Ronald Lee, managing director and founder of PrimeStaff in Singapore has published his company’s insight into the likely business outlook for the recruitment industry in the first quarter of the new year. Lee notes that local economists are predicting slower growth for Singapore in 2015 and that there is a possibility that the local economy may contract as a number of world events may negatively impact Singapore’s economy.
To begin with, the Chinese economy has started slowing down and this is expected to continue into next year, moderating to seven per cent for 2015. Oil prices continue to slide while economic woes in the Eurozone persist. Meanwhile, the Ebola outbreak, if drastically worsened, may derail global recovery.
Lee notes that this comes against the backdrop of Singapore’s continued economic restructuring and tight control on foreign worker supply leading to higher labour costs. However, given the usual quick and level–headed response of both the Singapore government and employers to such challenges, Lee’s company expects the economy to remain status quo.
Companies will continue to hire to fill current vacancies, which remain unfilled due to various reasons including the following:
1) Jobseekers tend to be more selective and less willing to compromise on their interests;
2) Jobseekers in general are not facing dire financial challenges and can thus take their time to secure a job;
3) Employers are not prepared to pay the salaries jobseekers are expecting.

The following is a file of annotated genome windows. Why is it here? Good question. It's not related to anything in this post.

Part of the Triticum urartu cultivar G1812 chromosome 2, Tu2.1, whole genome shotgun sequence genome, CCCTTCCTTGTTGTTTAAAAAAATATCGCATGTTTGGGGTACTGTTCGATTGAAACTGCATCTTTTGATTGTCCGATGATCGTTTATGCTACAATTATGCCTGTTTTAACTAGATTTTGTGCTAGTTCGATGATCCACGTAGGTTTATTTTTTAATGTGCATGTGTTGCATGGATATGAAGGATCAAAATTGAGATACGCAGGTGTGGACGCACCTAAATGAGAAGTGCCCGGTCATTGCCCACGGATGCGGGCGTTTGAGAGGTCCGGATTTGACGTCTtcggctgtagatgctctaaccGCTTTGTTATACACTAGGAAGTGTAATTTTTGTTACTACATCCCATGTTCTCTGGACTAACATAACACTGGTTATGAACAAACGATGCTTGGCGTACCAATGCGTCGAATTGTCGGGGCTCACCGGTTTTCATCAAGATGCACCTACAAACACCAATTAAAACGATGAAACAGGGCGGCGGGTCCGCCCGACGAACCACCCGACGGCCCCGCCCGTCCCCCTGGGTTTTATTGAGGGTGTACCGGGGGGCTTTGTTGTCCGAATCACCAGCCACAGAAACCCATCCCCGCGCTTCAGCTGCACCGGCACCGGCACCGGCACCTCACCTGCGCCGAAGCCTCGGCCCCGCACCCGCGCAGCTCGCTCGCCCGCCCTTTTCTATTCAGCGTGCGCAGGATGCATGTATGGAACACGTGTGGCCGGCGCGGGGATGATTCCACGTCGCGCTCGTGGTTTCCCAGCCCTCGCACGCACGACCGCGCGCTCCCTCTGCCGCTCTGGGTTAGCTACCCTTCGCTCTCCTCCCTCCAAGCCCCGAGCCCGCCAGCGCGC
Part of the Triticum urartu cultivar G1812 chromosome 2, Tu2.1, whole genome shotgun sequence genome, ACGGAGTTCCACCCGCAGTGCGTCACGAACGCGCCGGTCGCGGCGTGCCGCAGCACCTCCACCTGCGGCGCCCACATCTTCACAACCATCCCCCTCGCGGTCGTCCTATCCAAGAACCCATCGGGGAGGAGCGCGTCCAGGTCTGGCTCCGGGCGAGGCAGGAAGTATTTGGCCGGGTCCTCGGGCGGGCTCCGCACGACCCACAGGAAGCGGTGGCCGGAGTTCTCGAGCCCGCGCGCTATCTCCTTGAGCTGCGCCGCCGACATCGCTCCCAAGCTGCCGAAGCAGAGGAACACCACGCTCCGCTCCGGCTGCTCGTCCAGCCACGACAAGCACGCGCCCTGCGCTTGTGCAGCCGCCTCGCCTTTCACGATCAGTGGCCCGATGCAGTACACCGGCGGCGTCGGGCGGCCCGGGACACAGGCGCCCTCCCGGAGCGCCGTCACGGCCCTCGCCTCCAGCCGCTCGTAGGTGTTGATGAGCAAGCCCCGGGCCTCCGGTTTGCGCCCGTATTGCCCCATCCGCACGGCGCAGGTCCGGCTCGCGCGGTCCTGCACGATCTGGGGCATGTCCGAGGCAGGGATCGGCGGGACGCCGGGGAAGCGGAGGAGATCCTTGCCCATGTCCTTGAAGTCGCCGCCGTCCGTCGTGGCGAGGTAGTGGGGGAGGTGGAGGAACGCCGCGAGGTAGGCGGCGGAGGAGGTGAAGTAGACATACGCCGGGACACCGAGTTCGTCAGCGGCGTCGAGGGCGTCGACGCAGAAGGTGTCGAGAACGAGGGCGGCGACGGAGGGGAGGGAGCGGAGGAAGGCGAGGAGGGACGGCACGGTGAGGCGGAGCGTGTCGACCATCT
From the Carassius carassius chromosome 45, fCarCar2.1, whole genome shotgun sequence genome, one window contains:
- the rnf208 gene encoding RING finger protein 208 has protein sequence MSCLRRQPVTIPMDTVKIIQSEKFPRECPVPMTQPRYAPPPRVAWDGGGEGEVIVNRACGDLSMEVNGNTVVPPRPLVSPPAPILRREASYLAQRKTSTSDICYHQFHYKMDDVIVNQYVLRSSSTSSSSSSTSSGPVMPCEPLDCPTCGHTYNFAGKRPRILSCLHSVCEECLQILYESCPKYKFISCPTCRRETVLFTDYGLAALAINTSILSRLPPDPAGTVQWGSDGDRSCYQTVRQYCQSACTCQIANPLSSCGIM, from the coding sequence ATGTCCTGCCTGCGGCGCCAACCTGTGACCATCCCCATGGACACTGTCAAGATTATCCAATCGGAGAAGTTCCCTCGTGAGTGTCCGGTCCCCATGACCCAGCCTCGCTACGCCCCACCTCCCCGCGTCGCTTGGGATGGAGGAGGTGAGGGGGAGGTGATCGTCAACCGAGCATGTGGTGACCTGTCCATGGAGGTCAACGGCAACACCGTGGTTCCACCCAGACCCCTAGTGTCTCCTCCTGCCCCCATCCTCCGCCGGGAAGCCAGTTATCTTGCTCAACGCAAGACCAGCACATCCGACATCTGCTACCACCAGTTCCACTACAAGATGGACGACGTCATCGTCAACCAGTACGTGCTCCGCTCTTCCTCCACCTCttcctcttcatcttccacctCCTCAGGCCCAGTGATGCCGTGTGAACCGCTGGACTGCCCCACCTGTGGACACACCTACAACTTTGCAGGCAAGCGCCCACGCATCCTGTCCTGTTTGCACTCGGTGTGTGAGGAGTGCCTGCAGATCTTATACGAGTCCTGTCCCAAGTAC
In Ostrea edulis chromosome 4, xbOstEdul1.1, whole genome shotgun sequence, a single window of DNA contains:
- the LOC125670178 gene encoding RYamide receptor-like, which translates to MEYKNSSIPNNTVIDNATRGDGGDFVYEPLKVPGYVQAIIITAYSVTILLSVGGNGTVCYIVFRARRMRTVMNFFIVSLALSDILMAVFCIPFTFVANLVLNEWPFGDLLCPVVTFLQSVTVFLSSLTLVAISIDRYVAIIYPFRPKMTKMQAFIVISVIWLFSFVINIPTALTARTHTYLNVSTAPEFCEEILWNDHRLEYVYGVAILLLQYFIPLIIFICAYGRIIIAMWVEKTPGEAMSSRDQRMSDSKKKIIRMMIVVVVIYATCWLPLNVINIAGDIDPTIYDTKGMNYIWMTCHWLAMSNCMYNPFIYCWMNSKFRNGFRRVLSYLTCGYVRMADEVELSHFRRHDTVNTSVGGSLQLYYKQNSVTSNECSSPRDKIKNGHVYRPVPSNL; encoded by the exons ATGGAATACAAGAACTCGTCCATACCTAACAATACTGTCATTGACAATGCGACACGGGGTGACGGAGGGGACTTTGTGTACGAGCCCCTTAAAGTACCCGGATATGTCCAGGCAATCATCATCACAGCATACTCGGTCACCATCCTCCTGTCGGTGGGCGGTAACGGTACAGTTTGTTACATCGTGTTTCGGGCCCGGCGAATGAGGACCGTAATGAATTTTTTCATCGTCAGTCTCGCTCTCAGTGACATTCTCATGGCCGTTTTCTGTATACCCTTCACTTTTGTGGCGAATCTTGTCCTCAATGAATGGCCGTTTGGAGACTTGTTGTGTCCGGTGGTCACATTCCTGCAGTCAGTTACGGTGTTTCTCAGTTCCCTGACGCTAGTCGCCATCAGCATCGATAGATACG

“Due to this tight labour situation,” says Lee, “we will see more employers willing to exercise workplace flexibility to attract retirees and women back to employment. This will help discourage the desire to retire.
“We foresee the national unemployment rate of about two per cent will remain whilst the unemployment rate among the younger workers (those in their late 20s) will hover around six per cent,” Lee continues. “The participation rate for women and the older workers will continue to rise.”
In Q1 2015, PrimeStaff expects to see strong hiring activity in the finance, insurance and IT sectors for PMEs, and the service and food and beverage industries for frontline workers. Additionally, there will continue to be a demand for engineers and traders.
Looking at recruitment and human resources trends, PrimeStaff identifies the following factors:
1. Increased hiring of older workers: Companies are currently more open and willing to hire mature workers and retirees, as the bias towards the hiring of the elderly has been broken. There is a greater adoption of flexible work arrangements supported by government incentives and the increased publicity of such practices will serve to encourage this trend.
2. Greater employment of temporary / part-time workers: The tight labour market will see more temporary and part-time employees being hired. This will also lead the younger ones to enter the labour market.
Decline in hiring of foreign workers: “We anticipate a continued decline in the hiring of foreign workers due to the tighter foreign worker quotas,” says Lee, “however, we foresee an increase in the employment of foreign PMETs.”
Consequently, the company makes the following reccomendations: